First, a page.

Spetchley railway station

Spetchley railway station was an intermediate stop on the Birmingham and Gloucester Railway, opened in 1840. Besides the village of Spetchley, it served the city of Worcester until 1850. It closed to passengers in 1855 but remained open for goods until 1961.

Spetchley
Spetchley railway station (site), Worcestershire - geograph-4066703-by-Nigel-Thompson.jpg
Station site, looking south. The rightmost of the three tracks is the up goods loop.
LocationSpetchley, Wychavon
England
Coordinates52°10′52″N 2°08′36″W / 52.1812°N 2.1432°W / 52.1812; -2.1432Coordinates: 52°10′52″N 2°08′36″W / 52.1812°N 2.1432°W / 52.1812; -2.1432
Grid referenceSO903536
Other information
StatusDisused
History
Original companyBirmingham and Gloucester Railway
Pre-groupingMidland Railway
Post-groupingLondon, Midland and Scottish Railway
Key dates
24 June 1840 (1840-06-24)Station opened
1 October 1855Closed to passengers
2 January 1961 (1961-01-02)Closed to goods

HistoryEdit

The station opened on 24 June 1840 with the original portion of the Birmingham and Gloucester Railway (B&GR), between Bromsgrove and Cheltenham. It was considered to be a "First class" station – all trains called. It was 24 miles 6.91 chains (38.763 km) from Birmingham (Camp Hill), and 66 miles 16 chains (106.5 km) from Derby. The line in this area was on an ascending gradient of 1 in 300 towards Birmingham, but through Spetchley station it was level for 22.68 chains (456 m).[1][2][3]

 
A 1910 Railway Clearing House Junction Diagram showing railways in the vicinity of Spetchley (centre right)

The station buildings originally cost £2,716 but extensions and modifications before opening added a further £572. They were built in the Gothic style. Facilities included offices, houses for some of the staff, stables for ten horses, waiting rooms and a refreshment room. The refreshment room was not operated by the railway, but leased out.[4][5]

Spetchley was the station for Worcester, but was three miles (4.8 km) to the east of that city; road coaches between Worcester and Spetchley, which connected with every train, were provided at the expense of the B&GR. A coaching office was opened opposite the HopPole in Worcester. Coaches carried 13 passengers, and 40 minutes were allowed for the journey. The coaches proved costly to the B&GR (in 1844, 78,372 passengers were carried at a cost to the B&GR of £2,698), and they drew many complaints.[6]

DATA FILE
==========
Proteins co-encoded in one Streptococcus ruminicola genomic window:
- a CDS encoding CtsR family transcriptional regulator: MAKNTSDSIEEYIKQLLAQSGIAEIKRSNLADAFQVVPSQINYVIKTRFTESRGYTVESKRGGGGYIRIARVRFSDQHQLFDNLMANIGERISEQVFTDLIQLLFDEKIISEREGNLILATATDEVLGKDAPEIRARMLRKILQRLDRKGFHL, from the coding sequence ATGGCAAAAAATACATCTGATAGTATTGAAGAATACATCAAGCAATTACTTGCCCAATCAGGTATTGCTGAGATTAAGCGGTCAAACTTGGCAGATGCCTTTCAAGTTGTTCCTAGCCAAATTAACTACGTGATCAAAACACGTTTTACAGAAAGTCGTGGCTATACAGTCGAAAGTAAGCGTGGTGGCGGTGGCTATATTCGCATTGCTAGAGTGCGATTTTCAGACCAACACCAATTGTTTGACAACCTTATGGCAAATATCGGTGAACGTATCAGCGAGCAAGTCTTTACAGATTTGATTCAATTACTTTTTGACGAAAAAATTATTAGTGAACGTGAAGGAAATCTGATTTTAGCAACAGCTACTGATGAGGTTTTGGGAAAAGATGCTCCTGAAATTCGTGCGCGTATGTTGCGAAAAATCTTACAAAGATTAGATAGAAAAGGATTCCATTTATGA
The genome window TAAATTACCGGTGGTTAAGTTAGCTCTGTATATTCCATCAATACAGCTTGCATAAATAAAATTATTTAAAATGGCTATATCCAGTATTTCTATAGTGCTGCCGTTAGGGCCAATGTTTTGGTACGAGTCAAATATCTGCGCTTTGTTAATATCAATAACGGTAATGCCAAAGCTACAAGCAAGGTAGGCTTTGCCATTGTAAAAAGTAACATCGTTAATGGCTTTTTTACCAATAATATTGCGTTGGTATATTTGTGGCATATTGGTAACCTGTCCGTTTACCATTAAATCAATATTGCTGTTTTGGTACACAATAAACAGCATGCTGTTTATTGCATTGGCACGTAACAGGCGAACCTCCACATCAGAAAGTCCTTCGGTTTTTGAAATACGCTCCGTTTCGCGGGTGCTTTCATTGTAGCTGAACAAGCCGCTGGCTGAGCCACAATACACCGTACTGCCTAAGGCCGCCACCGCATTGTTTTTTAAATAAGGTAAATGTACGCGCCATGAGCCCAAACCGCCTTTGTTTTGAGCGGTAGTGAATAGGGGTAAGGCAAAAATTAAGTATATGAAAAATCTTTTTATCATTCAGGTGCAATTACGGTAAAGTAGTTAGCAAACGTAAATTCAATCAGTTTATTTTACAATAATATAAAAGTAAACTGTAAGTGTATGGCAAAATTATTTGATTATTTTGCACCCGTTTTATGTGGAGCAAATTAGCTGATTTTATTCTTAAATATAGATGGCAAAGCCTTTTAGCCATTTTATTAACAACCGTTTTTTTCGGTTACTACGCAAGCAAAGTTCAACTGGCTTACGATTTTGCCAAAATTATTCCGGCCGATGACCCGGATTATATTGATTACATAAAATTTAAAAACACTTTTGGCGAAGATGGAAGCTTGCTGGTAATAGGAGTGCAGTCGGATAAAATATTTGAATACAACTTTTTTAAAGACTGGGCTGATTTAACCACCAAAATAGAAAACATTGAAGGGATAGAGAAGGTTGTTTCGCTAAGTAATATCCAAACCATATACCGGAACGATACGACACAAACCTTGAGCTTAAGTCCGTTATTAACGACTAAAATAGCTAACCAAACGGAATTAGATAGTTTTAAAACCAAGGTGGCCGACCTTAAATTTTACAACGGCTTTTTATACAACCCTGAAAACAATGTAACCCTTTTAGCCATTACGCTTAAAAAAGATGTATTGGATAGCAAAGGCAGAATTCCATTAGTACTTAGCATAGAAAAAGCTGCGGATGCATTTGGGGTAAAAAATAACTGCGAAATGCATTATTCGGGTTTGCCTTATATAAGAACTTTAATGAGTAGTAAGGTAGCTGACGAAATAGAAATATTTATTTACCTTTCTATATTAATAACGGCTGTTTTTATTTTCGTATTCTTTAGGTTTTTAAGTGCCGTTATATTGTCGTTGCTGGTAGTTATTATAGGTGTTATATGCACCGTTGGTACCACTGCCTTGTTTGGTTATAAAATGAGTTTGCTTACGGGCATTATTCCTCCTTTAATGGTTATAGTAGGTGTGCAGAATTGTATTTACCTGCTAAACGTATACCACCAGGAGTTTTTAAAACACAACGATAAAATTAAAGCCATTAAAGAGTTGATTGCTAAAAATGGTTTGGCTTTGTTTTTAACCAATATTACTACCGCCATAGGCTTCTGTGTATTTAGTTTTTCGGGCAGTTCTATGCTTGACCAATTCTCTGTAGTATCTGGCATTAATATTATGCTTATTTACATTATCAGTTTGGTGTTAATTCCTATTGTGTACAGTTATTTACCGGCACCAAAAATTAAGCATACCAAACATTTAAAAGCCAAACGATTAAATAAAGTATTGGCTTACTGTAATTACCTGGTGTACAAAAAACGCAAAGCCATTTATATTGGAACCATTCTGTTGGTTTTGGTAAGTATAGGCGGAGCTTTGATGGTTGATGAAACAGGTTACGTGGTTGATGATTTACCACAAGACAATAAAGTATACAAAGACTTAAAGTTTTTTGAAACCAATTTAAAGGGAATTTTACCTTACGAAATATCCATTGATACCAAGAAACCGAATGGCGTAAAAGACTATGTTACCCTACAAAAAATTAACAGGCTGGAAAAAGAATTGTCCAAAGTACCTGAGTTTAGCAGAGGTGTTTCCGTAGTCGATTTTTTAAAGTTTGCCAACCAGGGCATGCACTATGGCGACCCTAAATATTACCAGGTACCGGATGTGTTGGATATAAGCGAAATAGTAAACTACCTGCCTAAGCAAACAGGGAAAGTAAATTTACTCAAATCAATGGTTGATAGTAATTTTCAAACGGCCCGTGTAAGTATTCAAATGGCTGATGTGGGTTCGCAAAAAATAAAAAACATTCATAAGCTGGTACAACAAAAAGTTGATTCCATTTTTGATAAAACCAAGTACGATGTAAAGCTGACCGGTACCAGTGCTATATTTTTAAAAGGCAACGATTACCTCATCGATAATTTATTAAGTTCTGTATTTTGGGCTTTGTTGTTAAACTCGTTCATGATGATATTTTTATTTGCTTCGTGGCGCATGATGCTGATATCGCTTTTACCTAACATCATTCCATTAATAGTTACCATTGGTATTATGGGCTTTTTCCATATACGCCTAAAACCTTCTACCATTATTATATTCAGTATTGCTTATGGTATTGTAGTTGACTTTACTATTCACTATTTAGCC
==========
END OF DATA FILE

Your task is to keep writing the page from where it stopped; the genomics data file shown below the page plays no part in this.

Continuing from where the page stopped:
The B&GR amalgamated with the Bristol and Gloucester Railway early in 1845, forming the Bristol and Birmingham Railway (B&BR); the Midland Railway (MR) leased the B&BR later in 1845 and absorbed it in 1846.[7]

The first section of the Oxford, Worcester and Wolverhampton Railway (OW&WR), between Abbotswood Junction (on the Midland Railway) and Worcester, opened on 5 October 1850. This route was worked by the MR, and the road coaches between Spetchley and Worcester were withdrawn at the same time. This line was extended north to Stoke Prior Junction (also on the MR) on 18 February 1852, and both of these sections of the OW&WR were then treated by the MR as a loop off their main line.[8][9][10][11]

Spetchley station closed to passengers on 1 October 1855. In 1904 it had facilities for handling goods and livestock; it closed to all traffic on 2 January 1961.[12][13]

As of 2010, an Up Goods Loop still exists at Spetchley, beginning 66 miles 46 chains (107.1 km) and ending 66 miles 12 chains (106.5 km) from Derby (London Road Junction).[14]

ReferencesEdit

  1. ^ James, Leslie (November 1983). A Chronology of the Construction of Britain's Railways 1778-1855. Shepperton: Ian Allan. pp. 29–30. ISBN 0-7110-1277-6. BE/1183.
  2. ^ Long, P.J.; Awdry, W.V. (1987). The Birmingham and Gloucester Railway. Gloucester: Alan Sutton. pp. 274, 294. ISBN 0-86299-329-6.
  3. ^ Whishaw, Francis (1842) [1840]. "Birmingham and Gloucester Railway". The Railways of Great Britain and Ireland Practically Described and Illustrated (2nd ed.). London: John Weale. pp. 21, 32. OCLC 36383414.
  4. ^ Long & Awdry 1987, p. 259
  5. ^ Whishaw 1842, pp. 26, 27
  6. ^ Long & Awdry 1987, pp. 48, 115
  7. ^ Long & Awdry 1987, pp. 82, 85, 282–3
  8. ^ James 1983, pp. 63, 68
  9. ^ MacDermot, E.T. (1927). History of the Great Western Railway, vol. I: 1833-1863. Paddington: Great Western Railway. pp. 476, 489–490.
  10. ^ Jenkins, Stanley C.; Quayle, H.L. (1977). The Oxford, Worcester & Wolverhampton Railway. The Oakwood Library of Railway History. Blandford: Oakwood Press. pp. 20, 26. OL40.
  11. ^ Long & Awdry 1987, pp. 84–85
  12. ^ Long & Awdry 1987, p. 274
  13. ^ The Railway Clearing House Handbook of Railway Stations 1904. Newton Abbot: David & Charles. 1970 [1904]. p. 504. ISBN 0-7153-5120-6.
  14. ^ Yonge, John; Padgett, David (August 2010) [1989]. Bridge, Mike (ed.). Railway Track Diagrams 3: Western (5th ed.). Bradford on Avon: Trackmaps. map 15B. ISBN 978-0-9549866-6-7.

Further readingEdit

Preceding station Historical railways Following station
Bredicot
Line open, station closed
  Midland Railway
Birmingham and Gloucester Railway
  Abbots Wood Junction
Line open, station closed